As you transition from winter logging into spring break, that means folks are spending time and money in the shop getting your equipment and trucks ready for next season. Just because breakup is upon us doesn’t mean you are off the hook for loss control and safety! The shop can be as hazardous as the woods, so don’t let your guard down!
With so much in the woods being mechanical these days, performing maintenance is one of your higher exposures for a work comp claim. Before you get started in the shop, take a few minutes and have a safety meeting with the crew. Remember, they have been in the woods all year, and even though we do maintenance every day, this steady diet of turning wrenches will be new. Touch on some key points of shop safety, and set some working rules for the shop.
The following is a typical example for shop rules in a mechanic shop.
1. Safety Glasses are required. Face shields and welding helmets should also be worn when welding and grinding. Each day about 2000 US workers sustain eye injuries while on the job, this is can easily be avoided by wearing the proper eye protection.
2. Durable quality work clothing required. Long pants and a long-sleeved shirt are required when welding and grinding. Avoid synthetic materials such as nylon and polyester as they are too flammable. Wool is not recommended because the long fibers may get caught in moving machine tools. One may also wish to remove jewelry such as rings and watches before working.
3. Proper footwear is essential. High top leather shoes with good gripping rubber soles are recommended.
4. Gloves should be worn to handle materials with sharp edges and for welding. Gloves should not, however, be worn when operating equipment in which there is potential for the gloves to get caught in moving parts and pull in a person’s hand.
5. Use properly rated jack stands and ensure chains, slings and shackles are also properly rated for the job. Never put any part of your body under a vehicle that is supported only by a jack, and use a rated jack stand.
6. Do not operate any machine that has guards or shields removed. Be sure that equipment is in proper working order at all times.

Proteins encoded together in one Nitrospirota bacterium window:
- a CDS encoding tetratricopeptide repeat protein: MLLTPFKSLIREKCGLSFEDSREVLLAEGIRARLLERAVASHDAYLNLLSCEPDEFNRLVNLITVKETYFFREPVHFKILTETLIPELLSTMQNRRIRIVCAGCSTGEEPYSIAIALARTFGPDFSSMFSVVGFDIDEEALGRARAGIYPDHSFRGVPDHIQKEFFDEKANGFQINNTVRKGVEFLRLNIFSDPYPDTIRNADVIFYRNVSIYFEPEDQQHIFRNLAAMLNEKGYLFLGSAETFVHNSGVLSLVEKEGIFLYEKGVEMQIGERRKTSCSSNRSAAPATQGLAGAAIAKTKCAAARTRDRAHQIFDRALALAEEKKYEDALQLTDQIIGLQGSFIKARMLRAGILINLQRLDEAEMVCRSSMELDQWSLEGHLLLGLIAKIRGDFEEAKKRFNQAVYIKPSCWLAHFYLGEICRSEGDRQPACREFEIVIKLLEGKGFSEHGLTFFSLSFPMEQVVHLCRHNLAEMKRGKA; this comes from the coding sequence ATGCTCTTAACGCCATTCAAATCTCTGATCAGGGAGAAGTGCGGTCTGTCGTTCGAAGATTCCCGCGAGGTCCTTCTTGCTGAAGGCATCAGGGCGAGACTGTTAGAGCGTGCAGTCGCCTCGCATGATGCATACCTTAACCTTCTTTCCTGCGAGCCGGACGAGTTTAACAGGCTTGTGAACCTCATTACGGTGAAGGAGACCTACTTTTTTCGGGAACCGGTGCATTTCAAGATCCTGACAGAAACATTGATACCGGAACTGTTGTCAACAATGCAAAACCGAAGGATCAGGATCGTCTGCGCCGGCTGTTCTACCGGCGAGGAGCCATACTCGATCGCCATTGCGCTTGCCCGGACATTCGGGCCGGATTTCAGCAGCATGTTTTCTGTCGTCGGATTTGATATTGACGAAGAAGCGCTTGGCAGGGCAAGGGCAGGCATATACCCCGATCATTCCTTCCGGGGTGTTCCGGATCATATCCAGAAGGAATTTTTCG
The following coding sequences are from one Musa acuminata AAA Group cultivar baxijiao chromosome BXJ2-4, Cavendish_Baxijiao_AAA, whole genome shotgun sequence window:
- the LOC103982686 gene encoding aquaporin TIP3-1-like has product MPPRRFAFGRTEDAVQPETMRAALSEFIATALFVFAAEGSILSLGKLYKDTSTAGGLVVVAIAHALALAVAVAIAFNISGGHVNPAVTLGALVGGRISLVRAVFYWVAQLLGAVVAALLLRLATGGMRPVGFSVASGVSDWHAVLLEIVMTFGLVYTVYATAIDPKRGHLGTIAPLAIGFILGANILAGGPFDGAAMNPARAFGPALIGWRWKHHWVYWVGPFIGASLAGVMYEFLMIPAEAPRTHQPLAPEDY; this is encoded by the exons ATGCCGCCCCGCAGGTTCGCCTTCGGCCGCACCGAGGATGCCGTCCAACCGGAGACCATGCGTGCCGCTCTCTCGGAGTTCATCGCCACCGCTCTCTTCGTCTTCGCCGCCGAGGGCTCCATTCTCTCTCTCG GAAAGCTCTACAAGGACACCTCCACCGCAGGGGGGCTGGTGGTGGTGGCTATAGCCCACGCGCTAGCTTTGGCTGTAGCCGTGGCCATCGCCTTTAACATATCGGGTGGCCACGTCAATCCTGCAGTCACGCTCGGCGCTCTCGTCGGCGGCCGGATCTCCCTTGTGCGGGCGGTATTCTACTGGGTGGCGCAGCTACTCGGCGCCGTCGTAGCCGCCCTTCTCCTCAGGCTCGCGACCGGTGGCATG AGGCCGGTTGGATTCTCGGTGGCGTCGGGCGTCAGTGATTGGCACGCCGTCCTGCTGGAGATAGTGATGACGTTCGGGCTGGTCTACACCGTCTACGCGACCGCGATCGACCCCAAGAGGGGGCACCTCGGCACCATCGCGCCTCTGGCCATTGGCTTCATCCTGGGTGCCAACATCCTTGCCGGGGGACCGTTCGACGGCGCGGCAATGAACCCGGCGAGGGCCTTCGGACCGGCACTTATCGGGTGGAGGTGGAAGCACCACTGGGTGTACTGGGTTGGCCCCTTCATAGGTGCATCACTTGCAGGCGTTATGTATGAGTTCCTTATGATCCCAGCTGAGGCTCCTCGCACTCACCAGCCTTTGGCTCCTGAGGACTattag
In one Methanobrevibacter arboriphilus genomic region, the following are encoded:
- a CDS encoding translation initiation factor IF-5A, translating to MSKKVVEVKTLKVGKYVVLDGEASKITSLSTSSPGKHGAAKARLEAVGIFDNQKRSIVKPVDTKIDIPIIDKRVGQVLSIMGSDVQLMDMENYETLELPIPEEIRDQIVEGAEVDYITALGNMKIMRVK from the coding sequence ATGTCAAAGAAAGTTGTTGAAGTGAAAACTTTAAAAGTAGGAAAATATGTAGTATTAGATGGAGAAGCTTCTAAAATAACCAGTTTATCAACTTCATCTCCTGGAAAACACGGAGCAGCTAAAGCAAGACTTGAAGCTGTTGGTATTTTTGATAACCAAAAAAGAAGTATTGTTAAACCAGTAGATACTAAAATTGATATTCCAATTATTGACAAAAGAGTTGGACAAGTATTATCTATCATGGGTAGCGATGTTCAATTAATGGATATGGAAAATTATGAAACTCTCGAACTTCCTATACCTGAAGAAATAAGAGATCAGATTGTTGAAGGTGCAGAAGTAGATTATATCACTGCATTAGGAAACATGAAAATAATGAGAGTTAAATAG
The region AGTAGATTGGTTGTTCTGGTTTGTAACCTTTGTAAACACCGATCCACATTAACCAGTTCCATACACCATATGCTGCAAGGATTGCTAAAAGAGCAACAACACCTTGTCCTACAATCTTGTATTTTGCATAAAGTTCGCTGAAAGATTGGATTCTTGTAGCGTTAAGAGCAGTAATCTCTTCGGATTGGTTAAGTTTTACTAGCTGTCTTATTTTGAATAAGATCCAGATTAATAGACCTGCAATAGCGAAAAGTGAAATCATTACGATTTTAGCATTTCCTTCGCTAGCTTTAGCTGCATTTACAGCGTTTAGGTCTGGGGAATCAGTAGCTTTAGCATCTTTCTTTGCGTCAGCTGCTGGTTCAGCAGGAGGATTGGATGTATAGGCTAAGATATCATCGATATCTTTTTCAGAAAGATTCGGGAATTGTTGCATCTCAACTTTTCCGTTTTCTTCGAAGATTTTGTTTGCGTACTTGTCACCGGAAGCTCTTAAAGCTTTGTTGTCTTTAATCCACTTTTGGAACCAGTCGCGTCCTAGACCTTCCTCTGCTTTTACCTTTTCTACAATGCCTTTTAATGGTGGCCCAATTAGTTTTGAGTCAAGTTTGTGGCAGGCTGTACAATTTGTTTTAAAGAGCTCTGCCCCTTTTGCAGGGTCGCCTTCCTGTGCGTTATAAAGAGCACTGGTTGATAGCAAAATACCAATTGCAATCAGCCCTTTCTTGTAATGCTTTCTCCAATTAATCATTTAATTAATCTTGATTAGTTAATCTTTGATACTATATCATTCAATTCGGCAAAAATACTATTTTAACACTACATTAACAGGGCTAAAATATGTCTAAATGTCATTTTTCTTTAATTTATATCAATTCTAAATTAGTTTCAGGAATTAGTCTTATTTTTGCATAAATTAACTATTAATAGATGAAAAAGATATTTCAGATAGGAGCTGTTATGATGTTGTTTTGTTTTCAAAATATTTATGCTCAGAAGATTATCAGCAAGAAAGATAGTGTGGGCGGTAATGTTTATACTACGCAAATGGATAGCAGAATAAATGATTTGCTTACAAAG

7. Maintain a clean an orderly shop. Many injuries are caused by a messy workplace, so get in the habit of cleaning up or when you finish a job.
8. Cut off power to all tools when not in use. Never leave a machine running while not in use. This is also the time to make certain you’re following the proper lock out/tag out procedures.
9. Be sure visitors are a safe distance away from hazards. Pay attention to other people in the shop such as visitors or workers. They may not be aware of the hazards around them.
10. Pay attention to environmental hazards. Noise, fumes, temperature, ventilation and lighting all contribute to the quality of the workplace environment. Wear respirators, and hearing protection when needed. Both have long term consequences if not used.
11. Evaluate any operation for hazards. Seek assistance for any procedure you are not comfortable with. Think through any operation or procedure; learn to anticipate potential exposure to hazards.
12. Operate only equipment that you are trained to use. Just like the woods, the shop has many pieces of equipment that, if operated incorrectly, can cause serious injury or death.
By following these rules, or some variation of these, you increase the odds for an accident-free breakup while getting equipment and trucks ready for the next logging season. You may also want to read through the Safe Operating Procedure for Shop Mechanic—and have the crew read and sign it. This paper trail is not only for OSHA, but it will make the workers aware that they are still working in a potentially hazardous environment even though they aren’t in the woods.
Having a safe breakup is just another way that $afety $aves.